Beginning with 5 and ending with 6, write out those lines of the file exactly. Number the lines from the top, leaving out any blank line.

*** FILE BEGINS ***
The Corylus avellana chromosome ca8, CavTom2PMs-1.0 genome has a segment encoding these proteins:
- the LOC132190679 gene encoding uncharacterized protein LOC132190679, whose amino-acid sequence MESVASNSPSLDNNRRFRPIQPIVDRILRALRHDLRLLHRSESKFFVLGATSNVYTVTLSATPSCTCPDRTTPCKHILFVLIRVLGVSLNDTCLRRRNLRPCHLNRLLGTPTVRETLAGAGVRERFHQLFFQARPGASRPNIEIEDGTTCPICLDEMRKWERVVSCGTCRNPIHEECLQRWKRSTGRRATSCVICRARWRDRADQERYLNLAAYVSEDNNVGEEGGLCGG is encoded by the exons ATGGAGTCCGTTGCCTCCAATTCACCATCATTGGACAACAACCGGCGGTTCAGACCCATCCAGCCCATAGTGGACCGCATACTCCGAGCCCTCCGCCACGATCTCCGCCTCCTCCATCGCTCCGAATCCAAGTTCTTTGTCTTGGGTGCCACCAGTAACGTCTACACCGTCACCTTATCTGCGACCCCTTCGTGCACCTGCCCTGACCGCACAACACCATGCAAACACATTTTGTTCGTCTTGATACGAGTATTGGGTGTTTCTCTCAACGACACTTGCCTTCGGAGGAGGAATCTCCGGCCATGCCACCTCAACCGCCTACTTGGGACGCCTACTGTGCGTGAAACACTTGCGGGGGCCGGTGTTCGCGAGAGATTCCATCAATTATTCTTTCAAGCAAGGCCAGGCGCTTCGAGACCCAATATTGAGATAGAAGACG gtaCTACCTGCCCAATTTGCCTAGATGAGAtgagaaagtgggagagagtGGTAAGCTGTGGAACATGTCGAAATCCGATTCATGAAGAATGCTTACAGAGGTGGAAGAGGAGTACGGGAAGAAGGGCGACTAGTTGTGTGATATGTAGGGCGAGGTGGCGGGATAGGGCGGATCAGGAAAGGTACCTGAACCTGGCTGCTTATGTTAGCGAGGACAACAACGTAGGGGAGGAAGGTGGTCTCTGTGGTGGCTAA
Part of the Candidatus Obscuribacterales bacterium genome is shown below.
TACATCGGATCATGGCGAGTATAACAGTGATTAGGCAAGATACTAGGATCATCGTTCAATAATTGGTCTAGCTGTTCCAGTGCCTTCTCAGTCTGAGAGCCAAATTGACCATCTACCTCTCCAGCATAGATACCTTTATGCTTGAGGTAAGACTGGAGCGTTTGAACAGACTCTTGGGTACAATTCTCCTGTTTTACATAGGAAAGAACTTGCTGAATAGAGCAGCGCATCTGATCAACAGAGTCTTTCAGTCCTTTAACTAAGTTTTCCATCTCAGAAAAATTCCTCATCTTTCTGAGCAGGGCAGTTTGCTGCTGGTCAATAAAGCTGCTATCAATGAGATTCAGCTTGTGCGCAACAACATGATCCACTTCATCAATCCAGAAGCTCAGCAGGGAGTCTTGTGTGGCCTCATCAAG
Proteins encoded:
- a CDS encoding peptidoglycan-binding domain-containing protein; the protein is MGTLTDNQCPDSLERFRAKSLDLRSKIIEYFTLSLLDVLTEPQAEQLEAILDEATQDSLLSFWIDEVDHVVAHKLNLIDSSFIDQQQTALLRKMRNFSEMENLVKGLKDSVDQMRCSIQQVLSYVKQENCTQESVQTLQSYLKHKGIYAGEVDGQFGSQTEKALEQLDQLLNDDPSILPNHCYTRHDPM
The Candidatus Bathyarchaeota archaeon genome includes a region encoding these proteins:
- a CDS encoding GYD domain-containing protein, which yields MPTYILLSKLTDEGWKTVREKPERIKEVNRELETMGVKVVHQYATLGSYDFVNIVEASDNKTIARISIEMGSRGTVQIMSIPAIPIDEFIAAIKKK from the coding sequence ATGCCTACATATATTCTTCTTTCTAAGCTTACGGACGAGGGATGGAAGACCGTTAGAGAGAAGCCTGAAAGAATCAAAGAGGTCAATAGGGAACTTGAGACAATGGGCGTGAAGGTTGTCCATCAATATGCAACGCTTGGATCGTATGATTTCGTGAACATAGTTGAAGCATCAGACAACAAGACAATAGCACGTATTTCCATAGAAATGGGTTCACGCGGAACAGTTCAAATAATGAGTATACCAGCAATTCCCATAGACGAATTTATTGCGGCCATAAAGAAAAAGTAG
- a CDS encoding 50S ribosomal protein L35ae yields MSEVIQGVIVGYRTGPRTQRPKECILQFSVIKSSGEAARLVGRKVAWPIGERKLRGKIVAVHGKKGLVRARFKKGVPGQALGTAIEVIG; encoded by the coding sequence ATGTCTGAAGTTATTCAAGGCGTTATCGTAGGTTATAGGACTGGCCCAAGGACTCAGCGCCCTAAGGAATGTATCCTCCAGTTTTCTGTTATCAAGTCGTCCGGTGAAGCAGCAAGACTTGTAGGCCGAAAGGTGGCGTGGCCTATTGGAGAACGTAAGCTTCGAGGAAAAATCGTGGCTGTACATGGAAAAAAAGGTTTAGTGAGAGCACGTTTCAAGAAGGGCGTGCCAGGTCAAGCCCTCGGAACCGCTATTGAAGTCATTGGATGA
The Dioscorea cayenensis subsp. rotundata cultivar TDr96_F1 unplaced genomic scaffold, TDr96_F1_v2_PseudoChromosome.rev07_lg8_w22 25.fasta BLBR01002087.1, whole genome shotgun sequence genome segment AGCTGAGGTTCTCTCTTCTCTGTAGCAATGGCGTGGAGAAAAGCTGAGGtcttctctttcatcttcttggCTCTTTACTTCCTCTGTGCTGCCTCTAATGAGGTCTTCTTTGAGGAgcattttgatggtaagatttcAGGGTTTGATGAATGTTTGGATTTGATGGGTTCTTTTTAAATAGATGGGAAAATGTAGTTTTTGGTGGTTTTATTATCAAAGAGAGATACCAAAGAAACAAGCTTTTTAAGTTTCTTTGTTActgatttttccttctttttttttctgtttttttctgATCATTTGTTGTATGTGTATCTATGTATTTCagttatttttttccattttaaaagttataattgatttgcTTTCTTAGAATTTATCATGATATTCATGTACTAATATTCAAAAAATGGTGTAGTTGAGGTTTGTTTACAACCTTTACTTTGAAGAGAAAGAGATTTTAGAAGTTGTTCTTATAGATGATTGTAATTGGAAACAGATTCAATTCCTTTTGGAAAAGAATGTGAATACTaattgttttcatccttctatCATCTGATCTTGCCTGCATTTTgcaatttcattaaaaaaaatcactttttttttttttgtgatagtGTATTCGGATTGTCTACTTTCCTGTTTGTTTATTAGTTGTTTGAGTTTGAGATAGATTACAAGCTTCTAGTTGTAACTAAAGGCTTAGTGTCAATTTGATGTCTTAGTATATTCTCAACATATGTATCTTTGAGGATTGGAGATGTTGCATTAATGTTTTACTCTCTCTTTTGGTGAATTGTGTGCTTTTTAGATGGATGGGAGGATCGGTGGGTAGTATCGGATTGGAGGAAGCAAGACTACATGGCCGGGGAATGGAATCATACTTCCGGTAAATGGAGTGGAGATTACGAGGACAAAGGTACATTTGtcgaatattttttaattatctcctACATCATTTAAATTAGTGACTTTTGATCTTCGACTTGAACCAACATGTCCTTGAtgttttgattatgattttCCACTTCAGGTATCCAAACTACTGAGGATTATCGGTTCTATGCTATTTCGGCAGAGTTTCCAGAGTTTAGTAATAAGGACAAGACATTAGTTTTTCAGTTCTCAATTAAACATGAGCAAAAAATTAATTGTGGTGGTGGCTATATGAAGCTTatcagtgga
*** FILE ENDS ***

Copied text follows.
Proteins encoded:
- a CDS encoding peptidoglycan-binding domain-containing protein; the protein is MGTLTDNQCPDSLERFRAKSLDLRSKIIEYFTLSLLDVLTEPQAEQLEAILDEATQDSLLSFWIDEVDHVVAHKLNLIDSSFIDQQQTALLRKMRNFSEMENLVKGLKDSVDQMRCSIQQVLSYVKQENCTQESVQTLQSYLKHKGIYAGEVDGQFGSQTEKALEQLDQLLNDDPSILPNHCYTRHDPM